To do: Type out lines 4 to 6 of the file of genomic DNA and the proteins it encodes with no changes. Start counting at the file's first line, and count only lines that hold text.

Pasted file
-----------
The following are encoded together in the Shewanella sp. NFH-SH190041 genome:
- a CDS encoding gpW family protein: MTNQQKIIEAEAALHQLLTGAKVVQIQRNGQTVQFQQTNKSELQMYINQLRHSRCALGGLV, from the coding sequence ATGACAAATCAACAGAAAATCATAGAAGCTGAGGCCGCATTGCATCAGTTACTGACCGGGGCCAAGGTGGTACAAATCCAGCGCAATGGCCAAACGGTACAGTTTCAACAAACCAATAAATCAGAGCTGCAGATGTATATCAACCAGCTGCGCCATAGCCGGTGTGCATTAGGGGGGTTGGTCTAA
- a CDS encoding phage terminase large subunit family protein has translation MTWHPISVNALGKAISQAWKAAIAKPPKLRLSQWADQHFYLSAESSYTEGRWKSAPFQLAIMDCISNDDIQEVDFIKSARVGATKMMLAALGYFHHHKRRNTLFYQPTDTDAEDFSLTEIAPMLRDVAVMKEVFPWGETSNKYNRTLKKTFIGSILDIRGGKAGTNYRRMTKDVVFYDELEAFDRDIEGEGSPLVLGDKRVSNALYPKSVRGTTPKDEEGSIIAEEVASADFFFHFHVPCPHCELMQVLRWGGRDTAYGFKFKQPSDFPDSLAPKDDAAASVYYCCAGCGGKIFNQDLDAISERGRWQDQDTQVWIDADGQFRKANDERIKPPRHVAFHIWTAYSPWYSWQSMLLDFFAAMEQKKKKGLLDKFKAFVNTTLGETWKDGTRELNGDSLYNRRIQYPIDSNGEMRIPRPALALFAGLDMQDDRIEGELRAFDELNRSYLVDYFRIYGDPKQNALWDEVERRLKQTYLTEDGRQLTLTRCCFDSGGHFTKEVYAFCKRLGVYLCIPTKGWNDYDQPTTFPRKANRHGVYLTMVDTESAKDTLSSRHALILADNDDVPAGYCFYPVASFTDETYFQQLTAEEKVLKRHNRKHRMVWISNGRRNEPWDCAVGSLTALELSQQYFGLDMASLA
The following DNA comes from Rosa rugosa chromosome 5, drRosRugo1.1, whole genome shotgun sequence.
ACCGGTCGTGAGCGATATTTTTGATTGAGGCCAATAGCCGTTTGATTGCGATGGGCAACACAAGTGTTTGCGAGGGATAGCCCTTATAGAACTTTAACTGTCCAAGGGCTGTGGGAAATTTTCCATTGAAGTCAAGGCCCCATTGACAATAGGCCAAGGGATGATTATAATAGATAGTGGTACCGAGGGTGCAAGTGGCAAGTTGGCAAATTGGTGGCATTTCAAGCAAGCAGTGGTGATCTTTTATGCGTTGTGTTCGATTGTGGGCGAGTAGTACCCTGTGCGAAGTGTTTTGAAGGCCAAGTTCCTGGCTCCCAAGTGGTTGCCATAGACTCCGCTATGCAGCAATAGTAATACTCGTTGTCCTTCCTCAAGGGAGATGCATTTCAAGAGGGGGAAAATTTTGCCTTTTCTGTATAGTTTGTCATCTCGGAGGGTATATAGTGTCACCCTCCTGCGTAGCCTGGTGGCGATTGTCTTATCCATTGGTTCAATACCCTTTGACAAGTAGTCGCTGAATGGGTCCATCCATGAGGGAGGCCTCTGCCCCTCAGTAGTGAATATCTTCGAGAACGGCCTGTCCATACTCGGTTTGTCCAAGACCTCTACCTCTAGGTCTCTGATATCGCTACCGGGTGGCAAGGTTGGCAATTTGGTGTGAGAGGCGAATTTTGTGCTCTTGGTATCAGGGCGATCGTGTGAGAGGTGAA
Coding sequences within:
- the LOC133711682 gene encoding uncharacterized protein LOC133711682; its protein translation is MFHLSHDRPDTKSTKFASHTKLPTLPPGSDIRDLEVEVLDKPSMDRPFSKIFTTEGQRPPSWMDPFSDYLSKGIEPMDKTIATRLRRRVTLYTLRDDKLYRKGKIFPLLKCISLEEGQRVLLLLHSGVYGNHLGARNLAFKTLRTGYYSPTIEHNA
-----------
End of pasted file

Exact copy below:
The following DNA comes from Rosa rugosa chromosome 5, drRosRugo1.1, whole genome shotgun sequence.
ACCGGTCGTGAGCGATATTTTTGATTGAGGCCAATAGCCGTTTGATTGCGATGGGCAACACAAGTGTTTGCGAGGGATAGCCCTTATAGAACTTTAACTGTCCAAGGGCTGTGGGAAATTTTCCATTGAAGTCAAGGCCCCATTGACAATAGGCCAAGGGATGATTATAATAGATAGTGGTACCGAGGGTGCAAGTGGCAAGTTGGCAAATTGGTGGCATTTCAAGCAAGCAGTGGTGATCTTTTATGCGTTGTGTTCGATTGTGGGCGAGTAGTACCCTGTGCGAAGTGTTTTGAAGGCCAAGTTCCTGGCTCCCAAGTGGTTGCCATAGACTCCGCTATGCAGCAATAGTAATACTCGTTGTCCTTCCTCAAGGGAGATGCATTTCAAGAGGGGGAAAATTTTGCCTTTTCTGTATAGTTTGTCATCTCGGAGGGTATATAGTGTCACCCTCCTGCGTAGCCTGGTGGCGATTGTCTTATCCATTGGTTCAATACCCTTTGACAAGTAGTCGCTGAATGGGTCCATCCATGAGGGAGGCCTCTGCCCCTCAGTAGTGAATATCTTCGAGAACGGCCTGTCCATACTCGGTTTGTCCAAGACCTCTACCTCTAGGTCTCTGATATCGCTACCGGGTGGCAAGGTTGGCAATTTGGTGTGAGAGGCGAATTTTGTGCTCTTGGTATCAGGGCGATCGTGTGAGAGGTGAA
Coding sequences within: